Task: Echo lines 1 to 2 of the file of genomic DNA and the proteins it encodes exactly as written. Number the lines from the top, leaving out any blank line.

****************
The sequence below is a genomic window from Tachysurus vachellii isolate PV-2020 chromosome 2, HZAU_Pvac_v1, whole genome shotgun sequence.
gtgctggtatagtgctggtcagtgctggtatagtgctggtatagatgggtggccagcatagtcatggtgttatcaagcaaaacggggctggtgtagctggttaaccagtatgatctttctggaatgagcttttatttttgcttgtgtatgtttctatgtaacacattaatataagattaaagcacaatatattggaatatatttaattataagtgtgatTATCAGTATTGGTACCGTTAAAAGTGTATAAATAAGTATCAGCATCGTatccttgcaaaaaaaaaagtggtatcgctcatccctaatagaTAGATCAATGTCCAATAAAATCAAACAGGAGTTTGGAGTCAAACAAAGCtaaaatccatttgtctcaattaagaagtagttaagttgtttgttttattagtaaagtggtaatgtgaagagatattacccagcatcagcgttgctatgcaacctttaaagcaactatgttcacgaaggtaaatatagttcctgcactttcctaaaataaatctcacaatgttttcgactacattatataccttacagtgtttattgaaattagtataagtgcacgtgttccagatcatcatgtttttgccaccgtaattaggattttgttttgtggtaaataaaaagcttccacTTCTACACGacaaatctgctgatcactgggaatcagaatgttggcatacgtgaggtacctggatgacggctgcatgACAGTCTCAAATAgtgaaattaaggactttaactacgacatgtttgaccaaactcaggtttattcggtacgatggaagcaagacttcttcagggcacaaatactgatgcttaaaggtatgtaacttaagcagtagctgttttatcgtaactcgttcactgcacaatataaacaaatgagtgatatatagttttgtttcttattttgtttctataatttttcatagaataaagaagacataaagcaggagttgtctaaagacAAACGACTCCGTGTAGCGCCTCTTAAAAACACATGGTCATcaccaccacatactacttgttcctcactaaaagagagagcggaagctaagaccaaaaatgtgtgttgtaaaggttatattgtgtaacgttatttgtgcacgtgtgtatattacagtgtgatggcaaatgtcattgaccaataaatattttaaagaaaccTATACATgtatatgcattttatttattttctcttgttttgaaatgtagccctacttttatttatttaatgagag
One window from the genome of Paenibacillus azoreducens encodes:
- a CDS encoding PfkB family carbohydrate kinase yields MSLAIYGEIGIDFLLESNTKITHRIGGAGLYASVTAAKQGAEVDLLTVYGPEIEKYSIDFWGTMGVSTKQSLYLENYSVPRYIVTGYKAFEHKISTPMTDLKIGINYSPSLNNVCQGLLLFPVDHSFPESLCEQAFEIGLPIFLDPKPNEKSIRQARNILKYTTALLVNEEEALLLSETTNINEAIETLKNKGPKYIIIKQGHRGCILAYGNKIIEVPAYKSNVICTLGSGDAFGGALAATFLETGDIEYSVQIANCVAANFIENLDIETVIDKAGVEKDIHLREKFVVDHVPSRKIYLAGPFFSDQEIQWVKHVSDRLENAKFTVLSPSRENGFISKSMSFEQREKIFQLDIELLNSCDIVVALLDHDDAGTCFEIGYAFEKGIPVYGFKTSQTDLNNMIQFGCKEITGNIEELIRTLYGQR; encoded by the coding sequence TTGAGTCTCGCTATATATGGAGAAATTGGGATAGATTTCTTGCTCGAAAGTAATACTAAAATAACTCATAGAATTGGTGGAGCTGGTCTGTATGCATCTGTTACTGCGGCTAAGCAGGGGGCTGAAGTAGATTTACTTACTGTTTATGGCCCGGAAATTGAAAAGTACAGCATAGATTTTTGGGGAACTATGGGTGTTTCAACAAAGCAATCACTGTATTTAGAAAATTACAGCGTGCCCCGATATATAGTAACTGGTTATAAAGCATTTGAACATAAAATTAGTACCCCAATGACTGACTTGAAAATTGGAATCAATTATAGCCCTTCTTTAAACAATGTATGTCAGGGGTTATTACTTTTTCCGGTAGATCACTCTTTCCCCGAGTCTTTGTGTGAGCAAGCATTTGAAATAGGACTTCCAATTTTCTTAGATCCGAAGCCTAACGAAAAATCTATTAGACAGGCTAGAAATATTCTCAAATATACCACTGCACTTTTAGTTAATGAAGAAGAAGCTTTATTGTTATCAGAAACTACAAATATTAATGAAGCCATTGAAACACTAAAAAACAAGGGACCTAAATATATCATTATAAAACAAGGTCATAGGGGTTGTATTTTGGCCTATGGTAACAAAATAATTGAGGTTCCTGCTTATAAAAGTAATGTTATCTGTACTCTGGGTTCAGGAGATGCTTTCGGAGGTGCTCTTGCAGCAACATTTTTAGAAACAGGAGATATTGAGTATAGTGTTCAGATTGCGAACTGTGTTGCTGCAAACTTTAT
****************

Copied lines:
The sequence below is a genomic window from Tachysurus vachellii isolate PV-2020 chromosome 2, HZAU_Pvac_v1, whole genome shotgun sequence.
gtgctggtatagtgctggtcagtgctggtatagtgctggtatagatgggtggccagcatagtcatggtgttatcaagcaaaacggggctggtgtagctggttaaccagtatgatctttctggaatgagcttttatttttgcttgtgtatgtttctatgtaacacattaatataagattaaagcacaatatattggaatatatttaattataagtgtgatTATCAGTATTGGTACCGTTAAAAGTGTATAAATAAGTATCAGCATCGTatccttgcaaaaaaaaaagtggtatcgctcatccctaatagaTAGATCAATGTCCAATAAAATCAAACAGGAGTTTGGAGTCAAACAAAGCtaaaatccatttgtctcaattaagaagtagttaagttgtttgttttattagtaaagtggtaatgtgaagagatattacccagcatcagcgttgctatgcaacctttaaagcaactatgttcacgaaggtaaatatagttcctgcactttcctaaaataaatctcacaatgttttcgactacattatataccttacagtgtttattgaaattagtataagtgcacgtgttccagatcatcatgtttttgccaccgtaattaggattttgttttgtggtaaataaaaagcttccacTTCTACACGacaaatctgctgatcactgggaatcagaatgttggcatacgtgaggtacctggatgacggctgcatgACAGTCTCAAATAgtgaaattaaggactttaactacgacatgtttgaccaaactcaggtttattcggtacgatggaagcaagacttcttcagggcacaaatactgatgcttaaaggtatgtaacttaagcagtagctgttttatcgtaactcgttcactgcacaatataaacaaatgagtgatatatagttttgtttcttattttgtttctataatttttcatagaataaagaagacataaagcaggagttgtctaaagacAAACGACTCCGTGTAGCGCCTCTTAAAAACACATGGTCATcaccaccacatactacttgttcctcactaaaagagagagcggaagctaagaccaaaaatgtgtgttgtaaaggttatattgtgtaacgttatttgtgcacgtgtgtatattacagtgtgatggcaaatgtcattgaccaataaatattttaaagaaaccTATACATgtatatgcattttatttattttctcttgttttgaaatgtagccctacttttatttatttaatgagag